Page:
CONCLUSION:

The question of whether technology companies are today what utilities used to be is justified. From a strategic perspective, the economic boom years of 2010 to 2019 were as favourable for IT companies as the events of 2020. The demand for IT products rises both in times of crises and of boom. Technology companies provide solutions that have become indispensable. These are features with which we have traditionally credited utility companies.

Invest in technology shares by investing the ERSTE STOCK TECHNO fund

The technology equity fund ERSTE STOCK TECHNO <Achtung: deutscher Link> (please refer to the chart below) reflects the success story of technology shares in the recent decade. The fund management team focuses on high-quality, high-growth companies, the majority of which are based in the USA. The investment process takes into account environmental, social, and governance factors.

Note: Past performance is not indicative of future development.

An investment in technology shares provides the investor with the chance of attractive gains, but at the same time he/she has to bear in mind the often elevated price fluctuations and the resulting risk of loss. We recommend a holding period of at least six years. By signing up for a fund savings plan (s Fondssparen),you can start with regular contributions of as little as EUR 50.

Legal note:
Prognoses are no reliable indicator for future performance.

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Legal disclaimer

This document is an advertisement. Unless indicated otherwise, source: Erste Asset Management GmbH. Our languages of communication are German and English.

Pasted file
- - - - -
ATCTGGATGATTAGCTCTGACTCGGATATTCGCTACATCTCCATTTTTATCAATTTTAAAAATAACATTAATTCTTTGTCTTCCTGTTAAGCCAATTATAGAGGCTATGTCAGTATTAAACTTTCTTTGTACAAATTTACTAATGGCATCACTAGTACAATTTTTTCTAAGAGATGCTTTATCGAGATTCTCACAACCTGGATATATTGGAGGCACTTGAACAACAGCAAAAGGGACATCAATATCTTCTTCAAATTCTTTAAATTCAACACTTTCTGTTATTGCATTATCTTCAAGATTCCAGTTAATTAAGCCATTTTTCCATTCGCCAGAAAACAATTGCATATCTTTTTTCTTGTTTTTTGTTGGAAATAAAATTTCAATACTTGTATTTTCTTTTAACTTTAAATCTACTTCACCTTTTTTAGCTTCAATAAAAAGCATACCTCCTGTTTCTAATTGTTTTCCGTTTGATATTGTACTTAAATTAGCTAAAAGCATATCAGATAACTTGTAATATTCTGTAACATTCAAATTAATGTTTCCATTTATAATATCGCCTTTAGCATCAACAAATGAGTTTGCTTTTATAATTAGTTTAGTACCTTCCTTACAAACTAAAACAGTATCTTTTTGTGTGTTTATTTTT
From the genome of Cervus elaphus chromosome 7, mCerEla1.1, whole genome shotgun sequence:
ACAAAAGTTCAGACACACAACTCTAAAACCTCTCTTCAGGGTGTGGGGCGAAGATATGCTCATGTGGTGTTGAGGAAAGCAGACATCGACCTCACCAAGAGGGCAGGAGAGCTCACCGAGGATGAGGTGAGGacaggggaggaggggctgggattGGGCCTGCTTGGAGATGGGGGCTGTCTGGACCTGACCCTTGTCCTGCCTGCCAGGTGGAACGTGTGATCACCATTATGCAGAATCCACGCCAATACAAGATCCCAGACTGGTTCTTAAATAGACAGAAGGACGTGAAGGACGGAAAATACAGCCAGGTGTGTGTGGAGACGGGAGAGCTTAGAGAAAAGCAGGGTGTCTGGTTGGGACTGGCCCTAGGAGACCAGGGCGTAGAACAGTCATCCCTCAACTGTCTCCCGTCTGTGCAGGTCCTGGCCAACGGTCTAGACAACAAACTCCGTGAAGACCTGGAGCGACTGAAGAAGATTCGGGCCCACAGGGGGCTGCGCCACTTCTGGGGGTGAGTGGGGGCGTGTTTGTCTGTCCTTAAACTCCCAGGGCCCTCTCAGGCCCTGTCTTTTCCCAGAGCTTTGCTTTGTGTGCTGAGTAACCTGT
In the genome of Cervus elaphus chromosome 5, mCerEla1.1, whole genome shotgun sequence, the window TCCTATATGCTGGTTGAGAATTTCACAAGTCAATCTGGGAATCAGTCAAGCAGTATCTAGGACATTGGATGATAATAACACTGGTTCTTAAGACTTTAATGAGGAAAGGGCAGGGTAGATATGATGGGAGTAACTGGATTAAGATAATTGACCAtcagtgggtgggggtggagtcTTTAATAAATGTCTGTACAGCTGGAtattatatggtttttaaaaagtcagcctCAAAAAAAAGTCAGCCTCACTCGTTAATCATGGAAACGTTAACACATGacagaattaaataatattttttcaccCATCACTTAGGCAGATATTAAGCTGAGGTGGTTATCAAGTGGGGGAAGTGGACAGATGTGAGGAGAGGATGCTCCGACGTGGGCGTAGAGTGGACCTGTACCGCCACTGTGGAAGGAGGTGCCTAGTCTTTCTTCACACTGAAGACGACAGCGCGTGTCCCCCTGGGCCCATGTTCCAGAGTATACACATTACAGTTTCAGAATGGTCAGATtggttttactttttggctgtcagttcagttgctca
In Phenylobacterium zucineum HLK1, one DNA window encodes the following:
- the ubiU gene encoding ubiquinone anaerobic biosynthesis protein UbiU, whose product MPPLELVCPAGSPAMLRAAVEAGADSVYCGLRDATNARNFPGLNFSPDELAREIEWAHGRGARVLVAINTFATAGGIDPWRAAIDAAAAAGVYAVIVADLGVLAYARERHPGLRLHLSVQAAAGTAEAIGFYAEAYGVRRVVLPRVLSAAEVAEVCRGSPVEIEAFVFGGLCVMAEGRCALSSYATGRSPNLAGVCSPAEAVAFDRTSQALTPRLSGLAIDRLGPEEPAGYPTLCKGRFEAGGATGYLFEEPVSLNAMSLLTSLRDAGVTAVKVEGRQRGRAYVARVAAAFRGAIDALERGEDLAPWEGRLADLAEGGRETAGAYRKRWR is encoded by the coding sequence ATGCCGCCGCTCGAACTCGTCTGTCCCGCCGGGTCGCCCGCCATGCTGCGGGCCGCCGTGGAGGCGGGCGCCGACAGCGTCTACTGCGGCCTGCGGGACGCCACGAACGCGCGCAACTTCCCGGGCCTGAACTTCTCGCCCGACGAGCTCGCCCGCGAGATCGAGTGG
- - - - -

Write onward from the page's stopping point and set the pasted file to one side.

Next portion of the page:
The prospectus for UCITS (including any amendments) is published in Amtsblatt zur Wiener Zeitung in accordance with the provisions of the InvFG 2011 in the currently amended version. Information for Investors pursuant to § 21 AIFMG is prepared for the alternative investment funds (AIF) administered by Erste Asset Management GmbH pursuant to the provisions of the AIFMG in connection with the InvFG 2011. The fund prospectus, Information for Investors pursuant to § 21 AIFMG, and the key investor document/KID can be viewed in their latest versions at the web site www.erste-am.com or obtained in their latest versions free of charge from the domicile of the management company and the domicile of the custodian bank. The exact date of the most recent publication of the fund prospectus, the languages in which the key investor document is available, and any additional locations where the documents can be obtained can be viewed on the web site www.erste-am.com.

This document serves as additional information for our investors and is based on the knowledge of the staff responsible for preparing it at the time of preparation. Our analyses and conclusions are general in nature and do not take into account the individual needs of our investors in terms of earnings, taxation, and risk appetite. Past performance is not a reliable indicator of the future performance of a fund.